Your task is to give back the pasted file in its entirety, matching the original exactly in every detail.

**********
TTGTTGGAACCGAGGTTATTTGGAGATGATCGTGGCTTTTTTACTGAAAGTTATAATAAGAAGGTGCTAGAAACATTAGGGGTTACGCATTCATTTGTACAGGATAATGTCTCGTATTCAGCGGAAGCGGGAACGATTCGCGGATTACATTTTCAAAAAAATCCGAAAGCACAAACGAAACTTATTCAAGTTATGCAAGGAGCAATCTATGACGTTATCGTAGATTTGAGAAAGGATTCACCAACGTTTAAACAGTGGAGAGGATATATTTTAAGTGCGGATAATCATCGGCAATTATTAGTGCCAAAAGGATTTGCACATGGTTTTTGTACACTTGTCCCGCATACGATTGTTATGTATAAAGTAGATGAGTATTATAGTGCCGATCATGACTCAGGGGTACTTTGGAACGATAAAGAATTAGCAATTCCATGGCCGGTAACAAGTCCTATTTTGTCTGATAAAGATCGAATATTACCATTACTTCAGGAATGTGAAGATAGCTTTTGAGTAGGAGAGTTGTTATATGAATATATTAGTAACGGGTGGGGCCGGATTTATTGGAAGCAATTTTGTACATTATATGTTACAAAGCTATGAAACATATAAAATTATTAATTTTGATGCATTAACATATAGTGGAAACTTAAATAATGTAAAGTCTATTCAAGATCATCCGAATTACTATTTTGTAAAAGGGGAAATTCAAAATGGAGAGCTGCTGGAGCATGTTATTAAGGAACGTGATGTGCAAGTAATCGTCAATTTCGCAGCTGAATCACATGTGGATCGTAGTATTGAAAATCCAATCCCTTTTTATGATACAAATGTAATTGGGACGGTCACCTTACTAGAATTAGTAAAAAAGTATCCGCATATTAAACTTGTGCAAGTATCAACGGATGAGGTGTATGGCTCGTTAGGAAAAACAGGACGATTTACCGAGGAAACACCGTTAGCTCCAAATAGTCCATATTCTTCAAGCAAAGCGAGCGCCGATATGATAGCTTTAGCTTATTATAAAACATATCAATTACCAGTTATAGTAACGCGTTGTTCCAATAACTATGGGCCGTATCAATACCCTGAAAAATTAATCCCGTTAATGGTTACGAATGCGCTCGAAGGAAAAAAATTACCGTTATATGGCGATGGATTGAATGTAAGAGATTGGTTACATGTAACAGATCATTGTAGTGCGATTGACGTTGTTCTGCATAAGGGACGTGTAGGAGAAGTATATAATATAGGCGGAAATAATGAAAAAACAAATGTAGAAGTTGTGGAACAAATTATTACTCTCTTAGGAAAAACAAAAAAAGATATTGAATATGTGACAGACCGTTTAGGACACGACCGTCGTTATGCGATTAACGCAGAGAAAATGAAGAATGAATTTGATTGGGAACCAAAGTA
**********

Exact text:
TTGTTGGAACCGAGGTTATTTGGAGATGATCGTGGCTTTTTTACTGAAAGTTATAATAAGAAGGTGCTAGAAACATTAGGGGTTACGCATTCATTTGTACAGGATAATGTCTCGTATTCAGCGGAAGCGGGAACGATTCGCGGATTACATTTTCAAAAAAATCCGAAAGCACAAACGAAACTTATTCAAGTTATGCAAGGAGCAATCTATGACGTTATCGTAGATTTGAGAAAGGATTCACCAACGTTTAAACAGTGGAGAGGATATATTTTAAGTGCGGATAATCATCGGCAATTATTAGTGCCAAAAGGATTTGCACATGGTTTTTGTACACTTGTCCCGCATACGATTGTTATGTATAAAGTAGATGAGTATTATAGTGCCGATCATGACTCAGGGGTACTTTGGAACGATAAAGAATTAGCAATTCCATGGCCGGTAACAAGTCCTATTTTGTCTGATAAAGATCGAATATTACCATTACTTCAGGAATGTGAAGATAGCTTTTGAGTAGGAGAGTTGTTATATGAATATATTAGTAACGGGTGGGGCCGGATTTATTGGAAGCAATTTTGTACATTATATGTTACAAAGCTATGAAACATATAAAATTATTAATTTTGATGCATTAACATATAGTGGAAACTTAAATAATGTAAAGTCTATTCAAGATCATCCGAATTACTATTTTGTAAAAGGGGAAATTCAAAATGGAGAGCTGCTGGAGCATGTTATTAAGGAACGTGATGTGCAAGTAATCGTCAATTTCGCAGCTGAATCACATGTGGATCGTAGTATTGAAAATCCAATCCCTTTTTATGATACAAATGTAATTGGGACGGTCACCTTACTAGAATTAGTAAAAAAGTATCCGCATATTAAACTTGTGCAAGTATCAACGGATGAGGTGTATGGCTCGTTAGGAAAAACAGGACGATTTACCGAGGAAACACCGTTAGCTCCAAATAGTCCATATTCTTCAAGCAAAGCGAGCGCCGATATGATAGCTTTAGCTTATTATAAAACATATCAATTACCAGTTATAGTAACGCGTTGTTCCAATAACTATGGGCCGTATCAATACCCTGAAAAATTAATCCCGTTAATGGTTACGAATGCGCTCGAAGGAAAAAAATTACCGTTATATGGCGATGGATTGAATGTAAGAGATTGGTTACATGTAACAGATCATTGTAGTGCGATTGACGTTGTTCTGCATAAGGGACGTGTAGGAGAAGTATATAATATAGGCGGAAATAATGAAAAAACAAATGTAGAAGTTGTGGAACAAATTATTACTCTCTTAGGAAAAACAAAAAAAGATATTGAATATGTGACAGACCGTTTAGGACACGACCGTCGTTATGCGATTAACGCAGAGAAAATGAAGAATGAATTTGATTGGGAACCAAAGTA